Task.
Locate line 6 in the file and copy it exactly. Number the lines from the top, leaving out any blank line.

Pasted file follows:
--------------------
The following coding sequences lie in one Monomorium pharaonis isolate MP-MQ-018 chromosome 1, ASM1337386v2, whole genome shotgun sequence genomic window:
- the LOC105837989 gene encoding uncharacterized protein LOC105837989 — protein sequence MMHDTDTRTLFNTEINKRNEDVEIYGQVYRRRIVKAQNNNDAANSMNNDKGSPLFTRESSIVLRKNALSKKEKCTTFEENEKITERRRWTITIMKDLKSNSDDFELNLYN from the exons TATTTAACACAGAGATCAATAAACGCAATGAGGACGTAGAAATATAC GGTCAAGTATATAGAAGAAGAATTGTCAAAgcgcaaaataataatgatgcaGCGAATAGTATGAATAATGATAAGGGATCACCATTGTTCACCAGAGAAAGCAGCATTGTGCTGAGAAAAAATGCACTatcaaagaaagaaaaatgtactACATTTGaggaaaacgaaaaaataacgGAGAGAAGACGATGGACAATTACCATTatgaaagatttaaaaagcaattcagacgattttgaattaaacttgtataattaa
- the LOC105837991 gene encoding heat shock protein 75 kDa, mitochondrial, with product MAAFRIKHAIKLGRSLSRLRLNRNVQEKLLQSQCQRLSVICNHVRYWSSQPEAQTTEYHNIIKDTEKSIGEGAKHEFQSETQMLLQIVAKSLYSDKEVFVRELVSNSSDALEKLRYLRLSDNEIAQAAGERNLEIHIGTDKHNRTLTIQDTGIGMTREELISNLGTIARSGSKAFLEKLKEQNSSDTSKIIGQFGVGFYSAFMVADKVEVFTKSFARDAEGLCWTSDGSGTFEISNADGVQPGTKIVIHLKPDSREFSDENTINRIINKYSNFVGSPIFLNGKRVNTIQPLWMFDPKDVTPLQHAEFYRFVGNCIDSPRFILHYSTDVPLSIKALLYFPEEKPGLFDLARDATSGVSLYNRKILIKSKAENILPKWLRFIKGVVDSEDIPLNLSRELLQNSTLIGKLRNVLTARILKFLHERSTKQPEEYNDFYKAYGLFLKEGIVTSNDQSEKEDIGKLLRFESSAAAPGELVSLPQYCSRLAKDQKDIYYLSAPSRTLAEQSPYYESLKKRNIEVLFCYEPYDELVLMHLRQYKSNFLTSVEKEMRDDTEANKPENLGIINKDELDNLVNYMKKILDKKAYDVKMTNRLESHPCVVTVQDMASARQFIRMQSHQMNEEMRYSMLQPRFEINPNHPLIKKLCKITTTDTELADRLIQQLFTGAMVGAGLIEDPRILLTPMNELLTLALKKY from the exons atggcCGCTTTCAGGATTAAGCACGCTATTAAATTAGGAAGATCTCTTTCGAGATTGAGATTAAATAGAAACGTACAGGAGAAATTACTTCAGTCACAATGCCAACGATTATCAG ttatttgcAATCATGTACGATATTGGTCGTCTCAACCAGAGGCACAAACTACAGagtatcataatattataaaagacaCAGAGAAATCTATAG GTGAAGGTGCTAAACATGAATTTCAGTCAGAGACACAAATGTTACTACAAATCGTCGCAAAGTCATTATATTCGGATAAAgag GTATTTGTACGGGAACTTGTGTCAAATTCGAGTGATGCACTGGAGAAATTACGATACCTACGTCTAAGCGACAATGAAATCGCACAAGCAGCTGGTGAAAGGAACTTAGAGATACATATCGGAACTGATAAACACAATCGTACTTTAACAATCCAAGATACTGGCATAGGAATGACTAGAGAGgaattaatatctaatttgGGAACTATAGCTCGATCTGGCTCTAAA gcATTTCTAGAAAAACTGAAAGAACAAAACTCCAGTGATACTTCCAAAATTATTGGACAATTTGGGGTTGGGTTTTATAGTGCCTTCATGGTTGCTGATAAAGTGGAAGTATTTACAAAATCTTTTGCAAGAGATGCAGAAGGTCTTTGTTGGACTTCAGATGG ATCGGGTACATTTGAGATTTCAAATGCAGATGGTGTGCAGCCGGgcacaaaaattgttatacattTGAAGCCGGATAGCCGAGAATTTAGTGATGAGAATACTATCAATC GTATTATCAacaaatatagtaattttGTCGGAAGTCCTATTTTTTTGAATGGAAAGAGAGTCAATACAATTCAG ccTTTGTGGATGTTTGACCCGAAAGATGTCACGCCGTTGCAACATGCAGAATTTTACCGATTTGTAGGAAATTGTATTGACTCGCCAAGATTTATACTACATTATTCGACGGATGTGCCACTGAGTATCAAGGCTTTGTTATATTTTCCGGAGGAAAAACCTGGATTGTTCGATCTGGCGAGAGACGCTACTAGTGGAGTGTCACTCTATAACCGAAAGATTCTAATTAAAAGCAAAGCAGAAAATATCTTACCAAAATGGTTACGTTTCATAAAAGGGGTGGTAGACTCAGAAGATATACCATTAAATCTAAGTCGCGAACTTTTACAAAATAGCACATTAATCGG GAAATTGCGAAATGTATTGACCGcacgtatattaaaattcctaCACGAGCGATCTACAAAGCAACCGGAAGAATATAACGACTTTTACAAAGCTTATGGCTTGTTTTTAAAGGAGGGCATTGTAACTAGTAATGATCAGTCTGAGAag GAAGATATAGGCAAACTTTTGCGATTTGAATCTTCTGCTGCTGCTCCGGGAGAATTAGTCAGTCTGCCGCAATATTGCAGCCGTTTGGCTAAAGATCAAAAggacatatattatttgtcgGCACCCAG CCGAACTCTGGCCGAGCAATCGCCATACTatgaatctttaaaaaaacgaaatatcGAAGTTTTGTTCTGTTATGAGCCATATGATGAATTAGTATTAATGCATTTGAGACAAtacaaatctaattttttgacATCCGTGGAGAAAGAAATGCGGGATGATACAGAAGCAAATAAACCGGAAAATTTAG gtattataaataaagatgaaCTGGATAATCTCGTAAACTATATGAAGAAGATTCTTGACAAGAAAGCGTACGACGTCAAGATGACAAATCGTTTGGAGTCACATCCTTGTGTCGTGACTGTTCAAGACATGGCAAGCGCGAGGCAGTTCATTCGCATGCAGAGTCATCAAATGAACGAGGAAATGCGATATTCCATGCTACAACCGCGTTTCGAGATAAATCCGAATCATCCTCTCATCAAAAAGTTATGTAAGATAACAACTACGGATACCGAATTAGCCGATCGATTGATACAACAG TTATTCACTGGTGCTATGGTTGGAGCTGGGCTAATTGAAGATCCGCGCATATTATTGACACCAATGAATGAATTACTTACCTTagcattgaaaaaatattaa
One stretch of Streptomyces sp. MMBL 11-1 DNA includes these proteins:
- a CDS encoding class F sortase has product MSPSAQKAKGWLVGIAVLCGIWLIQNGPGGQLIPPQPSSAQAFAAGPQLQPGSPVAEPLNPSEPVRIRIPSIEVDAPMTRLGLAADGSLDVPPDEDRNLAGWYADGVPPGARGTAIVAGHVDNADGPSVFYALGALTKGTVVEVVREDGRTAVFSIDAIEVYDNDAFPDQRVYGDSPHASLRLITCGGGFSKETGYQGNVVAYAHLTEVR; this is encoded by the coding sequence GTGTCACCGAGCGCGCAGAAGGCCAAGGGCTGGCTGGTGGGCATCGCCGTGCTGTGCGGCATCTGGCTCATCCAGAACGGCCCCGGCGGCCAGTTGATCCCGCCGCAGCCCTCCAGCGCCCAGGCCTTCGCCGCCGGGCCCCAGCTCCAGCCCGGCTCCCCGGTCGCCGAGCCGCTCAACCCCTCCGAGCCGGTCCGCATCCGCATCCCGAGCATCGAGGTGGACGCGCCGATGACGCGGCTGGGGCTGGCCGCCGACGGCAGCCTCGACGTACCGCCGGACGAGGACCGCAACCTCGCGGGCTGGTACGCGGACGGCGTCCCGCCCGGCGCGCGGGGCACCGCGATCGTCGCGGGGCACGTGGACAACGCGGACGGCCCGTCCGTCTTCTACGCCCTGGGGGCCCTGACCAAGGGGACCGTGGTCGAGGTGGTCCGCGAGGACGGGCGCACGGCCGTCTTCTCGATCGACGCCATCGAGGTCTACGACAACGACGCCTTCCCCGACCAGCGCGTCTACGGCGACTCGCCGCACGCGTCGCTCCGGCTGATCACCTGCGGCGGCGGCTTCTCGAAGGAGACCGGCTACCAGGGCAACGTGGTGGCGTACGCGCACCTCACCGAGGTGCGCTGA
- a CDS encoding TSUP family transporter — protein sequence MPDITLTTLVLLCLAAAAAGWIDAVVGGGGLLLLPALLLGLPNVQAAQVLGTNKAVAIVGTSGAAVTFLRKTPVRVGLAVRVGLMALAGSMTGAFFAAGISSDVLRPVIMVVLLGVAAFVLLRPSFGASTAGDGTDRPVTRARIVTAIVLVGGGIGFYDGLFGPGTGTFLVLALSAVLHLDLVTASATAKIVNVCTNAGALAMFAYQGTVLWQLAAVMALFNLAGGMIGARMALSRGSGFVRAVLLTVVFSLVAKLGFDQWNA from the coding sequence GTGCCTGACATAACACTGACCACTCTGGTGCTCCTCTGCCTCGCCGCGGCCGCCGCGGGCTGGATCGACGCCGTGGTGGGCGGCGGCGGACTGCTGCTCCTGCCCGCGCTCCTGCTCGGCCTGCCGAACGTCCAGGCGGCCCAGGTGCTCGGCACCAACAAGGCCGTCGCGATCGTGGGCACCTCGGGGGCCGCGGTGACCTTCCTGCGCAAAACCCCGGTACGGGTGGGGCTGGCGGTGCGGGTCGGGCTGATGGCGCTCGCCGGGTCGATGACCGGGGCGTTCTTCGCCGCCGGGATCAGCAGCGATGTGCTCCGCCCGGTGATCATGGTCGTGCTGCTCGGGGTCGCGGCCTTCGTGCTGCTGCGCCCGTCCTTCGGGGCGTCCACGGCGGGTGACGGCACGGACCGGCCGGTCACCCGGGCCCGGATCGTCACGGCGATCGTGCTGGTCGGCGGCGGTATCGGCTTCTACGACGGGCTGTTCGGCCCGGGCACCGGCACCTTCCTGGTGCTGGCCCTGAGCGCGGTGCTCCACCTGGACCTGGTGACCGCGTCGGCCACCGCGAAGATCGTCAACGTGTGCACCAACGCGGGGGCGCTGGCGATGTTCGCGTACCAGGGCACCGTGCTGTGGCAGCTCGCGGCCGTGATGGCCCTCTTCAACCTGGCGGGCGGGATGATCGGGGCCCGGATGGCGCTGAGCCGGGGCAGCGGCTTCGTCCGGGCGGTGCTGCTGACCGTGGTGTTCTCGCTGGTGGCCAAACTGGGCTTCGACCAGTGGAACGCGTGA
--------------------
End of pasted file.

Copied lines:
- a CDS encoding TSUP family transporter — protein sequence MPDITLTTLVLLCLAAAAAGWIDAVVGGGGLLLLPALLLGLPNVQAAQVLGTNKAVAIVGTSGAAVTFLRKTPVRVGLAVRVGLMALAGSMTGAFFAAGISSDVLRPVIMVVLLGVAAFVLLRPSFGASTAGDGTDRPVTRARIVTAIVLVGGGIGFYDGLFGPGTGTFLVLALSAVLHLDLVTASATAKIVNVCTNAGALAMFAYQGTVLWQLAAVMALFNLAGGMIGARMALSRGSGFVRAVLLTVVFSLVAKLGFDQWNA from the coding sequence GTGCCTGACATAACACTGACCACTCTGGTGCTCCTCTGCCTCGCCGCGGCCGCCGCGGGCTGGATCGACGCCGTGGTGGGCGGCGGCGGACTGCTGCTCCTGCCCGCGCTCCTGCTCGGCCTGCCGAACGTCCAGGCGGCCCAGGTGCTCGGCACCAACAAGGCCGTCGCGATCGTGGGCACCTCGGGGGCCGCGGTGACCTTCCTGCGCAAAACCCCGGTACGGGTGGGGCTGGCGGTGCGGGTCGGGCTGATGGCGCTCGCCGGGTCGATGACCGGGGCGTTCTTCGCCGCCGGGATCAGCAGCGATGTGCTCCGCCCGGTGATCATGGTCGTGCTGCTCGGGGTCGCGGCCTTCGTGCTGCTGCGCCCGTCCTTCGGGGCGTCCACGGCGGGTGACGGCACGGACCGGCCGGTCACCCGGGCCCGGATCGTCACGGCGATCGTGCTGGTCGGCGGCGGTATCGGCTTCTACGACGGGCTGTTCGGCCCGGGCACCGGCACCTTCCTGGTGCTGGCCCTGAGCGCGGTGCTCCACCTGGACCTGGTGACCGCGTCGGCCACCGCGAAGATCGTCAACGTGTGCACCAACGCGGGGGCGCTGGCGATGTTCGCGTACCAGGGCACCGTGCTGTGGCAGCTCGCGGCCGTGATGGCCCTCTTCAACCTGGCGGGCGGGATGATCGGGGCCCGGATGGCGCTGAGCCGGGGCAGCGGCTTCGTCCGGGCGGTGCTGCTGACCGTGGTGTTCTCGCTGGTGGCCAAACTGGGCTTCGACCAGTGGAACGCGTGA